Various “hard cases” are often mentioned by the pro-abortionists as a justification for abortion. They argue that if abortion is illegal, we will have all these horrific cases taking place. Therefore abortion must always remain legal and freely available.
The two most common hard cases thrown up are those of rape and incest. I have discussed these cases elsewhere, so I will not elaborate upon them here: https://billmuehlenberg.com/2008/08/19/abortion-and-hard-cases/
But there is a third hard case which is often raised, and that is when the life of the mother is at risk. It is argued that abortion must remain legal or at least can be justified if it is needed to safeguard the health and life of the mother. But there are a number of problems with this position, so this also needs to be critically examined.
The first problem is simply this: threats to the “health” of the mother need to be carefully understood and delineated. That is, not every health risk is a life-threatening risk. So getting this distinction right at the outset is crucial. As Randy Alcorn explains, “The mother’s life and the mother’s health are usually two distinct considerations. A woman with toxaemia will have adverse health reactions and considerable inconvenience, including probably needing to lie down for much of her pregnancy. This is a difficulty, but not normally a threat to her life. Hence, an abortion for the sake of ‘health’ would not be life-saving, but life-taking, since her life is not in jeopardy in the first place.”
However, in some cases, such as an ectopic (tubal) pregnancy, or cancerous uterus, there is a real life-threatening risk, and something must be done. If not, most likely both mother and baby will die. In an ectopic pregnancy, where the baby is not developing in the womb but elsewhere (often in the fallopian tube), the baby is usually dead already or is pretty well guaranteed to die anyway.
Thus some action is necessary, to save at least one party. But this then is not really an abortion. The clear intention is to save the mother, not kill the baby. So it is probably best not to even include this as a reason for an abortion, since the intent is not to kill a baby (which is exactly what an abortion is all about), but to save the life of at least the mother.
As one medical doctor and ethicist explains, after discussing the cases of ectopic pregnancy and severe eclampsia or high blood pressure: “Sadly, treatment of these conditions at present involves termination of the pregnancy. This is not because the woman’s life is more valuable. It is ethically justified because the child has no chance of survival whether you try to save the mother’s life or not (it cannot survive outside the womb, and it cannot survive if it stays in the womb and the mother dies). The best outcome possible in this situation is that the mother’s life is preserved.”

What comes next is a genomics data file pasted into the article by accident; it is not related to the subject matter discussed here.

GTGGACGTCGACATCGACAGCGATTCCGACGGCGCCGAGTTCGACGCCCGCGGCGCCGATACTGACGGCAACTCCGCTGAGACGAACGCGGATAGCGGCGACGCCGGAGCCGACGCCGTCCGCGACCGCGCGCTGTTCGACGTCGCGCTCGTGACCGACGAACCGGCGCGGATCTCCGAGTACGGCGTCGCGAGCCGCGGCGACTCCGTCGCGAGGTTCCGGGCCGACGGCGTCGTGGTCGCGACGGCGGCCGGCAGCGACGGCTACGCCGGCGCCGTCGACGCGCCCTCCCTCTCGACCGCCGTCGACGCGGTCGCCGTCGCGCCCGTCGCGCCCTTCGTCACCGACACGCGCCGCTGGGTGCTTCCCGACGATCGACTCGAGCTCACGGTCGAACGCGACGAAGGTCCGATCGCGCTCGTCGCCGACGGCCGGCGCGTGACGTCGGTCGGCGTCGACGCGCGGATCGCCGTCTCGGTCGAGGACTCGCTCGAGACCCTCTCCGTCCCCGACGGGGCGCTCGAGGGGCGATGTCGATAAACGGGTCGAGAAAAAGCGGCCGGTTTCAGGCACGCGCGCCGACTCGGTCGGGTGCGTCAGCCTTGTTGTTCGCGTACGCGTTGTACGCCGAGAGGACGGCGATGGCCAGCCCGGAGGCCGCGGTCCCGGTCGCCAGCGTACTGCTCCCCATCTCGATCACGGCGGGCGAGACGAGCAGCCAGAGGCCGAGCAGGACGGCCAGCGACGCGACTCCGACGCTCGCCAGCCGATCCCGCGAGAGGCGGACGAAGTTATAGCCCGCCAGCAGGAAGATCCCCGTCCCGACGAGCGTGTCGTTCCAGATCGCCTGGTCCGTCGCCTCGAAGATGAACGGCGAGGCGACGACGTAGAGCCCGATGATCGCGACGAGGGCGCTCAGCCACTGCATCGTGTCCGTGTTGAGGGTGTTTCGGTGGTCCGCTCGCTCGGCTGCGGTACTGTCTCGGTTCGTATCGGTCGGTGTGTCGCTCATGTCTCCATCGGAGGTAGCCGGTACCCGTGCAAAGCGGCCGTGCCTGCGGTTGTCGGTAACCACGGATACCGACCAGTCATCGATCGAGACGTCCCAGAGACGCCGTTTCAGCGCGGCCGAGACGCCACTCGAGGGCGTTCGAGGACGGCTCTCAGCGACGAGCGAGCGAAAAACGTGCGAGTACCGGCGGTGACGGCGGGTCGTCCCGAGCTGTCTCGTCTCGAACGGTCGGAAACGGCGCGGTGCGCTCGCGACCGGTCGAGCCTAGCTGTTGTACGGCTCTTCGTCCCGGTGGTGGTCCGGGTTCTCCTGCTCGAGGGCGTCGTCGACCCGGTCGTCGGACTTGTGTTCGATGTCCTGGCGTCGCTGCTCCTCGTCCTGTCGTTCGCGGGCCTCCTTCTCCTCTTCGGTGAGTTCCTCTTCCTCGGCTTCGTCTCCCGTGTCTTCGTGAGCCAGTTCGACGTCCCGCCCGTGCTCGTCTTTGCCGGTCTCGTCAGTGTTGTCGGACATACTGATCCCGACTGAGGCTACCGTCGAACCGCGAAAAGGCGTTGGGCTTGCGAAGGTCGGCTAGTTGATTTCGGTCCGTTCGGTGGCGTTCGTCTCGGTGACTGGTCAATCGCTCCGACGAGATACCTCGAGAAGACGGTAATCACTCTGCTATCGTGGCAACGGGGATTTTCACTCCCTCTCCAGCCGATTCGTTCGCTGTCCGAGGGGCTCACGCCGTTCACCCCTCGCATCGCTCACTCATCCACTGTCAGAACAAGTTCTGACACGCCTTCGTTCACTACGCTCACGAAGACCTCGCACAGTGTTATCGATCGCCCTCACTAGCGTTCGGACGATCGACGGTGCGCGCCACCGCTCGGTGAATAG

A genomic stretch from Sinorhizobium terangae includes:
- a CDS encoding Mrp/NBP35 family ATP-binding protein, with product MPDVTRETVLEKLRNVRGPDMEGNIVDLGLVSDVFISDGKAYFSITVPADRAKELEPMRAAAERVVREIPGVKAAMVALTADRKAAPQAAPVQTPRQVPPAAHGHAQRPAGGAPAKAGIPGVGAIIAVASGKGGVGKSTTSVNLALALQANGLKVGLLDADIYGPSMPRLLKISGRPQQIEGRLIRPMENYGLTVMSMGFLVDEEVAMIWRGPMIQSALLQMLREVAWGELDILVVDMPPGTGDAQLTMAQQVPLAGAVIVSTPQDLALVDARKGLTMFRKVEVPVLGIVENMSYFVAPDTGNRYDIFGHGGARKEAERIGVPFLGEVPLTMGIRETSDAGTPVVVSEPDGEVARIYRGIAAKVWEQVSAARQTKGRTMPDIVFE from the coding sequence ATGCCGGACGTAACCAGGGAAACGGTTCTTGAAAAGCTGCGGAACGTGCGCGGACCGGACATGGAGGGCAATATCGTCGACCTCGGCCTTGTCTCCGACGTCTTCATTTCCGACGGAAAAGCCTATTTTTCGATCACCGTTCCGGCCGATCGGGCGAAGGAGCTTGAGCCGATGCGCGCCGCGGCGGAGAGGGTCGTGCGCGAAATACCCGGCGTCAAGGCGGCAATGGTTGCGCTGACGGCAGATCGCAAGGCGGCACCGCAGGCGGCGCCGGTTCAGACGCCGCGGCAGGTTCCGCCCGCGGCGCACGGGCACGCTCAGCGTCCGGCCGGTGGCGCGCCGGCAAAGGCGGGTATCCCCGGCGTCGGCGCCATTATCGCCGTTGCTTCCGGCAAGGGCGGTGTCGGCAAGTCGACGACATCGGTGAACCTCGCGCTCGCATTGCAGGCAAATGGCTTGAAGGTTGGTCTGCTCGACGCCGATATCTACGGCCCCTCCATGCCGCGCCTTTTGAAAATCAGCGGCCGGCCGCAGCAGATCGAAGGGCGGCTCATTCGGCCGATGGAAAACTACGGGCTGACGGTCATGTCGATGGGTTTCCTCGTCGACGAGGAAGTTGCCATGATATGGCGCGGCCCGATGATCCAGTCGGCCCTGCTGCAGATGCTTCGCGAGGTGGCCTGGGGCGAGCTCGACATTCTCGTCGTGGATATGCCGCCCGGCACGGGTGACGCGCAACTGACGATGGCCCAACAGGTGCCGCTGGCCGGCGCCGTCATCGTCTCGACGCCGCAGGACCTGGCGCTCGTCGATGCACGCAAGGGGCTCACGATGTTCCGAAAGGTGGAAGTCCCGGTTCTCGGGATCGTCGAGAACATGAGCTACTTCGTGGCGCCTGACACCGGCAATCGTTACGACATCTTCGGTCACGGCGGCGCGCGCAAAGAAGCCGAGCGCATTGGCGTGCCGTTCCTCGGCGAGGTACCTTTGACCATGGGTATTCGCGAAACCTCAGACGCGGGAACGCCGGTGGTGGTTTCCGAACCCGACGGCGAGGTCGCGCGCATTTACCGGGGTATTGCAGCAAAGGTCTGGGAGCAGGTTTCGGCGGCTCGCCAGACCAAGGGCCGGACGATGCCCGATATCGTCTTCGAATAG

Philosopher Francis Beckwith explains the ethical course of action here: “First, when pregnancy endangers a mother’s life, medical personnel should try to save the lives of both mother and child. Second, if that is not possible, the physician must choose the course of action that best upholds the sanctity of human life.” In cases like an ectopic pregnancy, “the physician must save the mother’s life even if it results in the death of the unborn. His intention is not to kill the child but to save the mother. But since saving both is impossible and it is better that one should live rather than two die, ‘abortion’ to save the mother’s life in this case is justified.”
And there are very few other real conditions where an abortion is needed to save the life of the mother (in addition to the three cases I have already just mentioned). One doctor who was the director of maternal-fetal medicine at Good Samaritan Hospital in Los Angeles has written about his experiences in this area. He says:
“It should be emphasized how rare these conditions are. Our obstetric service in the Los Angeles area has been the largest in the United States for most of the last fifteen years, averaging fifteen thousand to sixteen thousand births per year. Our institution serves a catchment for all high-risk deliveries in an area with thirty thousand deliveries per year. Excluding cases that have been diagnosed late in pregnancy, we do not see more than one or two cases per year that pose this degree of risk of maternal mortality; these are exceedingly rare conditions. This rarity does not diminish the tragic dimension of such cases, but the cases are seen in perspective when their numbers are compared to the total number of abortions performed.”
Often it is suggested that late-term abortions are justified because they are required to preserve the health and life of the mother. “However, the research suggests that most late-term abortions are just regular abortions performed late because of delayed diagnosis of pregnancy.”
And even some former abortionists admit to this. Consider the words of former abortionist Mary Davenport. In a paper entitled “Is Late-Term Abortion Ever Necessary?” she says this: “The very fact that the baby of an ill mother is viable raises the question of why, indeed, it is necessary to perform an abortion to end the pregnancy. With any serious maternal health problem, termination of pregnancy can be accomplished by inducing labor or performing a cesarean section, saving both mother and baby. If a mother needs radiation or chemotherapy for cancer, the mother’s treatment can be postponed until viability, or regimens can be selected that will be better tolerated by the unborn baby.”
In sum, let me again cite Alcorn: “When he was U.S. Surgeon General, Dr. C. Everett Koop stated that in thirty-six years as a pediatric surgeon, he was never aware of a single situation in which a preborn child’s life had to be taken in order to save the mother’s life. He said the use of this argument to justify abortion was a ‘smoke screen’.”